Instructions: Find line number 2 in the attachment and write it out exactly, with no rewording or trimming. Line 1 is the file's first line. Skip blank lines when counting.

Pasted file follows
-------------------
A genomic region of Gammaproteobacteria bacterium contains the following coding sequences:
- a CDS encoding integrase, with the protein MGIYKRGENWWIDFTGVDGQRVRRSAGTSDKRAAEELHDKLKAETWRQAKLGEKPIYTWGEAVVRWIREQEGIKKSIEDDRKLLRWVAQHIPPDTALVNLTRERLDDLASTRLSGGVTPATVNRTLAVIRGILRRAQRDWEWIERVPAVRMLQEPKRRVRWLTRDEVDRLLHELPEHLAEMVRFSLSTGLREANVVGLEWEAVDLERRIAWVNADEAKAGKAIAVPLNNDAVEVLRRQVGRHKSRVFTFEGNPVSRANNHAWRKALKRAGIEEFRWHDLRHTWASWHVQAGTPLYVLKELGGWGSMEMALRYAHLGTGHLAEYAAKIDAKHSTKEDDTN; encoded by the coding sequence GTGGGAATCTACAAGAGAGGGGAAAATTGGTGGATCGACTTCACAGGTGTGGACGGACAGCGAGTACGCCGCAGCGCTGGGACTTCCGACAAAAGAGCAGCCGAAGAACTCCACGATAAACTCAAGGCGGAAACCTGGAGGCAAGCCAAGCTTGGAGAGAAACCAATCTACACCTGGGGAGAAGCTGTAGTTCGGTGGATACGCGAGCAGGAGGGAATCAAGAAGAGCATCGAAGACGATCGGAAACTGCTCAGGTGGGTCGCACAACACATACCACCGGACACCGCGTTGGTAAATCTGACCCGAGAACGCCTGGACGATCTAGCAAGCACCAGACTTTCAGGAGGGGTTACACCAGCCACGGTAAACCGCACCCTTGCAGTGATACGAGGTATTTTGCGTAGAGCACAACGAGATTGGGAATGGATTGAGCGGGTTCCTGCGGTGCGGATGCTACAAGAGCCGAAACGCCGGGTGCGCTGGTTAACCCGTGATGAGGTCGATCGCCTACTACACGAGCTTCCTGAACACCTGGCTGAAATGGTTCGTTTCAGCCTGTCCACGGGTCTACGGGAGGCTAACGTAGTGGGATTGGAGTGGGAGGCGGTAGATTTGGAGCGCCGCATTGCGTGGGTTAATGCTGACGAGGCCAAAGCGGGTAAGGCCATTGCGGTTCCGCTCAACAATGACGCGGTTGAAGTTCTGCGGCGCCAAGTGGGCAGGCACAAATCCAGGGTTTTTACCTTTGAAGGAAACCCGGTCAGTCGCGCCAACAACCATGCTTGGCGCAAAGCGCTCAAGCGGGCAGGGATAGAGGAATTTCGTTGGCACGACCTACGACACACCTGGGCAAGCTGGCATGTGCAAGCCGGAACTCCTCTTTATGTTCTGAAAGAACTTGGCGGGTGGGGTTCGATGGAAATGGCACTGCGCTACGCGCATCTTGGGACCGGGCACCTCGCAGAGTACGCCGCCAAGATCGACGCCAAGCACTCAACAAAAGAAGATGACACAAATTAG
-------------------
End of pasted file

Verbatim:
- a CDS encoding integrase, with the protein MGIYKRGENWWIDFTGVDGQRVRRSAGTSDKRAAEELHDKLKAETWRQAKLGEKPIYTWGEAVVRWIREQEGIKKSIEDDRKLLRWVAQHIPPDTALVNLTRERLDDLASTRLSGGVTPATVNRTLAVIRGILRRAQRDWEWIERVPAVRMLQEPKRRVRWLTRDEVDRLLHELPEHLAEMVRFSLSTGLREANVVGLEWEAVDLERRIAWVNADEAKAGKAIAVPLNNDAVEVLRRQVGRHKSRVFTFEGNPVSRANNHAWRKALKRAGIEEFRWHDLRHTWASWHVQAGTPLYVLKELGGWGSMEMALRYAHLGTGHLAEYAAKIDAKHSTKEDDTN; encoded by the coding sequence GTGGGAATCTACAAGAGAGGGGAAAATTGGTGGATCGACTTCACAGGTGTGGACGGACAGCGAGTACGCCGCAGCGCTGGGACTTCCGACAAAAGAGCAGCCGAAGAACTCCACGATAAACTCAAGGCGGAAACCTGGAGGCAAGCCAAGCTTGGAGAGAAACCAATCTACACCTGGGGAGAAGCTGTAGTTCGGTGGATACGCGAGCAGGAGGGAATCAAGAAGAGCATCGAAGACGATCGGAAACTGCTCAGGTGGGTCGCACAACACATACCACCGGACACCGCGTTGGTAAATCTGACCCGAGAACGCCTGGACGATCTAGCAAGCACCAGACTTTCAGGAGGGGTTACACCAGCCACGGTAAACCGCACCCTTGCAGTGATACGAGGTATTTTGCGTAGAGCACAACGAGATTGGGAATGGATTGAGCGGGTTCCTGCGGTGCGGATGCTACAAGAGCCGAAACGCCGGGTGCGCTGGTTAACCCGTGATGAGGTCGATCGCCTACTACACGAGCTTCCTGAACACCTGGCTGAAATGGTTCGTTTCAGCCTGTCCACGGGTCTACGGGAGGCTAACGTAGTGGGATTGGAGTGGGAGGCGGTAGATTTGGAGCGCCGCATTGCGTGGGTTAATGCTGACGAGGCCAAAGCGGGTAAGGCCATTGCGGTTCCGCTCAACAATGACGCGGTTGAAGTTCTGCGGCGCCAAGTGGGCAGGCACAAATCCAGGGTTTTTACCTTTGAAGGAAACCCGGTCAGTCGCGCCAACAACCATGCTTGGCGCAAAGCGCTCAAGCGGGCAGGGATAGAGGAATTTCGTTGGCACGACCTACGACACACCTGGGCAAGCTGGCATGTGCAAGCCGGAACTCCTCTTTATGTTCTGAAAGAACTTGGCGGGTGGGGTTCGATGGAAATGGCACTGCGCTACGCGCATCTTGGGACCGGGCACCTCGCAGAGTACGCCGCCAAGATCGACGCCAAGCACTCAACAAAAGAAGATGACACAAATTAG